Work on a £2.9m highways improvement scheme on Castle Street in Liverpool city centre has been completed.
Liverpool City Council has worked with lead consultant 2020 Liverpool, its joint venture with Mouchel, urban design sub consultant Camlins and contractor North Midland Construction on the project.
The Castle Street scheme began last November and involved the upgrading of the road and pavements along the street, which has taken into account the street's position in Liverpool's conservation area and the World Heritage Site, linking the commercial quarter and the main shopping area.
The project included making the road one way from the Town Hall to Cook Street, and a new public transport interchange was created on Cook Street, with new bus stops, seating and information boards.
Signs have been reviewed and upgraded and new signal controlled junctions introduced, along with a new puffin crossing, seating and trees to compliment the design of adjacent Derby Square.
Street clutter has also been reduced, with lighting and traffic signals combined in a single column. For the first time, CCTV cameras for traffic monitoring were also mounted on the same columns, which further reduces the number of posts required.
Work also involved the repaving of the streets around Liverpool Town Hall with natural York stone and granite, as well as the widening of the footpaths and narrowing of the road between the Town Hall and Cook Street.
The council said it has worked closely with its partners to minimise disruption and kept local businesses up-to-date with the progress of the works.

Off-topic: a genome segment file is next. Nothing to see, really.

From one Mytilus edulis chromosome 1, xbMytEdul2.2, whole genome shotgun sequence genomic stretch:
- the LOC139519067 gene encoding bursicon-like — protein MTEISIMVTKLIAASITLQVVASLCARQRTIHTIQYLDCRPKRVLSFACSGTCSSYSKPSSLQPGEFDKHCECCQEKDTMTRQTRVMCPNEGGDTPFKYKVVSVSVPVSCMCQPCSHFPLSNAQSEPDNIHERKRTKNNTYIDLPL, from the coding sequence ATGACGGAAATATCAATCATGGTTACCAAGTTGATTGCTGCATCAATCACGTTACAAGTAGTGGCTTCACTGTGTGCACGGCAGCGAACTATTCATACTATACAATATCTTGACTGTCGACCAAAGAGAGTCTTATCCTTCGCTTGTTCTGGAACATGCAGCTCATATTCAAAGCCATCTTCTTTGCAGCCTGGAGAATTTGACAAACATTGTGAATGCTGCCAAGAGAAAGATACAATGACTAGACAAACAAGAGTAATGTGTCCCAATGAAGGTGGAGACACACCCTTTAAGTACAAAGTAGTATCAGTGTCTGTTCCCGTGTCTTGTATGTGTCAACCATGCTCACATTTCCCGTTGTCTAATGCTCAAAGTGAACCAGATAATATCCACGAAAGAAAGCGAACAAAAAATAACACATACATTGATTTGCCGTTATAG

To mark the completion of work, a free event titled Fiesta Latina will take place on Saturday 24 September, which is being co-ordinated by the Commercial District Partnership.
Castle Street will be closed to traffic from 12pm to 6pm, with the music, sights, and tastes of Latin America planned.
Nick Kavanagh, the city council's director for regeneration and employment, said: "This scheme is the latest part of our work to drive up the quality of our roads. Castle Street is one of the most important and historical roads in the city centre, so it was vital to bring it up to modern standards while remaining sensitive to its unique heritage.
"These improvements will bring huge benefits to motorists, pedestrians and businesses for many years to come, providing a more attractive, spacious area, as well as creating an environment which better reflects the balance between low vehicle flows and high levels of pedestrian use."
The council said a sanctuary stone, believed to be the only surviving surface monument from Liverpool's medieval past, was lifted from its existing location on Castle Street during the work, and taken to the Conservation Centre for storage, while a new setting was prepared to make more of a feature of it.
The stone, which possibly dates back to the 13th or 14th century and served as one of the boundary markers for the city's fairs, has now been returned to the street.
The project was funded by the North West Development Agency, Liverpool City Council and Merseytravel.
Castle Street and Dale Street were named as one of six World Heritage areas in Liverpool in 2004. The other areas recognised for their importance in maritime mercantile history were Pier Head, Lower Duke Street, William Brown Street, Albert Dock and Stanley Dock.